The end of Mission Councils : a case study of the Church of Scotland South Africa Joint Council, 1971–1981
Author(s)Duncan, Graham A.
Church of Scotland South African Joint Council (1971–1981)
Partnership in mission
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AbstractThis article will investigate why Mission Councils continued to exist for so long after the so-called autonomous churches were established in South Africa following the upsurge of Ethiopian and other types of African initiated churches at the close of the 19th century in opposition to the European sending churches. It will also examine how the emerging Partnership in Mission policy affected the process of integration of church and mission. Using the closing years of the Church of Scotland South African Joint Council (1971–1981) as a case study, the author examines primary sources to uncover the exercise of power demonstrated through racism manifested in the disposition of personnel, property and finance to control the development of authentic autonomy.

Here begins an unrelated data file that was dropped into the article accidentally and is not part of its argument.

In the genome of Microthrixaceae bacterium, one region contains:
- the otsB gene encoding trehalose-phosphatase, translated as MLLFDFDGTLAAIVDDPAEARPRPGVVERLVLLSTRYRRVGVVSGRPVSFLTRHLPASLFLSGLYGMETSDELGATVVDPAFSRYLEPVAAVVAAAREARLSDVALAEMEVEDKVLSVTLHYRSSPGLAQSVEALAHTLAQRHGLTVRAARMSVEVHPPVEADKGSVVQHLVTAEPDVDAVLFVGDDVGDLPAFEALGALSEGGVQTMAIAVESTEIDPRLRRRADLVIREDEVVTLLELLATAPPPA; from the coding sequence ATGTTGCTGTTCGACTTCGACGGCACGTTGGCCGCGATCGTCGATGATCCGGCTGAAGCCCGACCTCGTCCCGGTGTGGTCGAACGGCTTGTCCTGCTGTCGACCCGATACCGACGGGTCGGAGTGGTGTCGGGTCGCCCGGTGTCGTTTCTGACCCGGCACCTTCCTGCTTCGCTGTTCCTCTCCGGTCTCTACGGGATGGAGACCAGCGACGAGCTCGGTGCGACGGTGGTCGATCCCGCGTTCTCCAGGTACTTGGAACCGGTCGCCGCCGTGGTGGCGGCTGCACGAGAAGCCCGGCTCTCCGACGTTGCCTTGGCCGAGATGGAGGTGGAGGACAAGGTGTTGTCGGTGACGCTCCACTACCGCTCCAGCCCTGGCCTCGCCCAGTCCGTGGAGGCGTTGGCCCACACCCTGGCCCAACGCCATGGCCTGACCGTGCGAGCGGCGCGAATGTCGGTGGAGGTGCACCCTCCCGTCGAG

Church History and Church Policy
Duncan, G.A., 2017, 'The end of Mission Councils: A case study of the Church of Scotland South Africa Joint Council, 1971–1981', HTS Teologiese Studies/Theological Studies 73(3), a4371. https://doi.org/10.4102/hts.v73i3.4371.